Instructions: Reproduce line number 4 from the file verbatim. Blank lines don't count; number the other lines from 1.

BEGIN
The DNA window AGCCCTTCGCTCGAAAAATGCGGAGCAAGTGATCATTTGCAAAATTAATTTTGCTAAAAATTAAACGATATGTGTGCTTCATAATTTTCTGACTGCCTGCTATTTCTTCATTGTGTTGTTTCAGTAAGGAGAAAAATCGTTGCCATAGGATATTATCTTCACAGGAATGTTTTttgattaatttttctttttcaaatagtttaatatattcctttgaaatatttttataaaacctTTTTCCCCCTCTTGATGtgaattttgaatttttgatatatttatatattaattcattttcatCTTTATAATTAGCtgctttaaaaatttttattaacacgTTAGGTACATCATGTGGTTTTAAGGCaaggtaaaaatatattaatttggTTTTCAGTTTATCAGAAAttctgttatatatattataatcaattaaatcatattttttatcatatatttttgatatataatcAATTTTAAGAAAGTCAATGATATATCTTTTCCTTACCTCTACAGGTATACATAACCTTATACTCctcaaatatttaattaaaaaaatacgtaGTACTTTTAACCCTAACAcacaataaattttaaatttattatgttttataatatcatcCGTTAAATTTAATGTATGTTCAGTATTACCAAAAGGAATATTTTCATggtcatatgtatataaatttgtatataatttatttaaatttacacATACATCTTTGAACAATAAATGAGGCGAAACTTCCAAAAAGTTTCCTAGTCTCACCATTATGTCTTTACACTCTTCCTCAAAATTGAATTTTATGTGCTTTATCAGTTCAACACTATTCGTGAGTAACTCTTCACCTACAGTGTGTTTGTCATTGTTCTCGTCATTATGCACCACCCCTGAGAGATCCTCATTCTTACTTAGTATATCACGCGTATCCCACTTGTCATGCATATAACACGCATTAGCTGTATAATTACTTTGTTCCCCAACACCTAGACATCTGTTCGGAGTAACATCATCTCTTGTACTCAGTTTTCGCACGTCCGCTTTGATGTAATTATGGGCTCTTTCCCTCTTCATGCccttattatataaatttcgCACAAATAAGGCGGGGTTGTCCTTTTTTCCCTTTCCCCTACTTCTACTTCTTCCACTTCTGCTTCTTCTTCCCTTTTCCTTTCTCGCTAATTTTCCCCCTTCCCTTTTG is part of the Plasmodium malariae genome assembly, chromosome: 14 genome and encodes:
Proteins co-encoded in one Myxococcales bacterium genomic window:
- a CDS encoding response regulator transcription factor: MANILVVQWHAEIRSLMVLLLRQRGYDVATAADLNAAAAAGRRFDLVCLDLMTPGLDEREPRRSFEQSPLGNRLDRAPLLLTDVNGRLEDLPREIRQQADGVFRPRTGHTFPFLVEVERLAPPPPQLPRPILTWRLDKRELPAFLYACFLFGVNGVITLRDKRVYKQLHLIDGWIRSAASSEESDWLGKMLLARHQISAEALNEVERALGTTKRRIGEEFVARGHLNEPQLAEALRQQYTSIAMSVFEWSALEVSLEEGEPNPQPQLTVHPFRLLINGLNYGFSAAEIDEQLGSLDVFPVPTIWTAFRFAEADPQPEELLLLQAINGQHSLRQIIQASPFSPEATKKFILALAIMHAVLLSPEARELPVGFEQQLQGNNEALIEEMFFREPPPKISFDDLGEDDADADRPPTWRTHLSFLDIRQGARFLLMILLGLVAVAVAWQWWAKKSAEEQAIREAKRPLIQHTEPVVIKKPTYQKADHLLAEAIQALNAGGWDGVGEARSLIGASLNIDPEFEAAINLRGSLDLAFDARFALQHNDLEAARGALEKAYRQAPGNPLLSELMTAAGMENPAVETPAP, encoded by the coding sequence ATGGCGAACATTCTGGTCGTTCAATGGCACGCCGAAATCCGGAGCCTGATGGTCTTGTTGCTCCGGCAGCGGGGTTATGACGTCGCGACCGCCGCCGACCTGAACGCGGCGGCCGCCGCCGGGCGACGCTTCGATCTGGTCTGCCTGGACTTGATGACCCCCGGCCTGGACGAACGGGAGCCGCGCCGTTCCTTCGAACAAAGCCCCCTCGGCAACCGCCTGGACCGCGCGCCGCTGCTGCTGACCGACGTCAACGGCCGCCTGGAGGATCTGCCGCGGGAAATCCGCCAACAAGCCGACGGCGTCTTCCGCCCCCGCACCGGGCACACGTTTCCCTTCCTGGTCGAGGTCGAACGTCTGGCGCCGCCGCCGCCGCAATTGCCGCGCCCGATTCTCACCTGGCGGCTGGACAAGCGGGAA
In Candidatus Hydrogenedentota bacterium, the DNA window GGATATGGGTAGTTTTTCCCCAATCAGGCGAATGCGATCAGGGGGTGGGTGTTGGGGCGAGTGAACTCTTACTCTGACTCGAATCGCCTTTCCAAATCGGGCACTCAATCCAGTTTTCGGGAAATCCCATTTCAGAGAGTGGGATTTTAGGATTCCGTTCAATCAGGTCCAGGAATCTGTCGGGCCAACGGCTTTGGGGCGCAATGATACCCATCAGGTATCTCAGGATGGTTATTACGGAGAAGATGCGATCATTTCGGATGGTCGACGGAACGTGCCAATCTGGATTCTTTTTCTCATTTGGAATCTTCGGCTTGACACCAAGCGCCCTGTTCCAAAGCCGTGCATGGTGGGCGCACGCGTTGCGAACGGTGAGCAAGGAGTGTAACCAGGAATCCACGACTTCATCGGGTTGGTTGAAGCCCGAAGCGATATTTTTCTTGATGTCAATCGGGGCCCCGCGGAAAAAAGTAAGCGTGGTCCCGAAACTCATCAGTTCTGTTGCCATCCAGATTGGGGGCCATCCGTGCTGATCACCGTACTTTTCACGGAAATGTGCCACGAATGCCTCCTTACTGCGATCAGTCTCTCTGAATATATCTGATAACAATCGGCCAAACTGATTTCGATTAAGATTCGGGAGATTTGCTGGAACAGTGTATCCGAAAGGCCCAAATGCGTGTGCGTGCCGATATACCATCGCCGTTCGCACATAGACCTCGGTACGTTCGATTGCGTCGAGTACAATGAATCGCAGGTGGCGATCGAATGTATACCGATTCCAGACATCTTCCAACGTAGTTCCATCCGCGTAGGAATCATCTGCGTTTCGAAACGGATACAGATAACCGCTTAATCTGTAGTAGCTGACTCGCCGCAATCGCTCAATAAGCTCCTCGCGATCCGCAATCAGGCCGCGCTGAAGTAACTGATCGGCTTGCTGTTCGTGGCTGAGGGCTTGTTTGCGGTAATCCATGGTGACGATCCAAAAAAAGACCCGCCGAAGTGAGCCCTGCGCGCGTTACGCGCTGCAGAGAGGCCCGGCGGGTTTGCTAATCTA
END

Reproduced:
In Candidatus Hydrogenedentota bacterium, the DNA window GGATATGGGTAGTTTTTCCCCAATCAGGCGAATGCGATCAGGGGGTGGGTGTTGGGGCGAGTGAACTCTTACTCTGACTCGAATCGCCTTTCCAAATCGGGCACTCAATCCAGTTTTCGGGAAATCCCATTTCAGAGAGTGGGATTTTAGGATTCCGTTCAATCAGGTCCAGGAATCTGTCGGGCCAACGGCTTTGGGGCGCAATGATACCCATCAGGTATCTCAGGATGGTTATTACGGAGAAGATGCGATCATTTCGGATGGTCGACGGAACGTGCCAATCTGGATTCTTTTTCTCATTTGGAATCTTCGGCTTGACACCAAGCGCCCTGTTCCAAAGCCGTGCATGGTGGGCGCACGCGTTGCGAACGGTGAGCAAGGAGTGTAACCAGGAATCCACGACTTCATCGGGTTGGTTGAAGCCCGAAGCGATATTTTTCTTGATGTCAATCGGGGCCCCGCGGAAAAAAGTAAGCGTGGTCCCGAAACTCATCAGTTCTGTTGCCATCCAGATTGGGGGCCATCCGTGCTGATCACCGTACTTTTCACGGAAATGTGCCACGAATGCCTCCTTACTGCGATCAGTCTCTCTGAATATATCTGATAACAATCGGCCAAACTGATTTCGATTAAGATTCGGGAGATTTGCTGGAACAGTGTATCCGAAAGGCCCAAATGCGTGTGCGTGCCGATATACCATCGCCGTTCGCACATAGACCTCGGTACGTTCGATTGCGTCGAGTACAATGAATCGCAGGTGGCGATCGAATGTATACCGATTCCAGACATCTTCCAACGTAGTTCCATCCGCGTAGGAATCATCTGCGTTTCGAAACGGATACAGATAACCGCTTAATCTGTAGTAGCTGACTCGCCGCAATCGCTCAATAAGCTCCTCGCGATCCGCAATCAGGCCGCGCTGAAGTAACTGATCGGCTTGCTGTTCGTGGCTGAGGGCTTGTTTGCGGTAATCCATGGTGACGATCCAAAAAAAGACCCGCCGAAGTGAGCCCTGCGCGCGTTACGCGCTGCAGAGAGGCCCGGCGGGTTTGCTAATCTA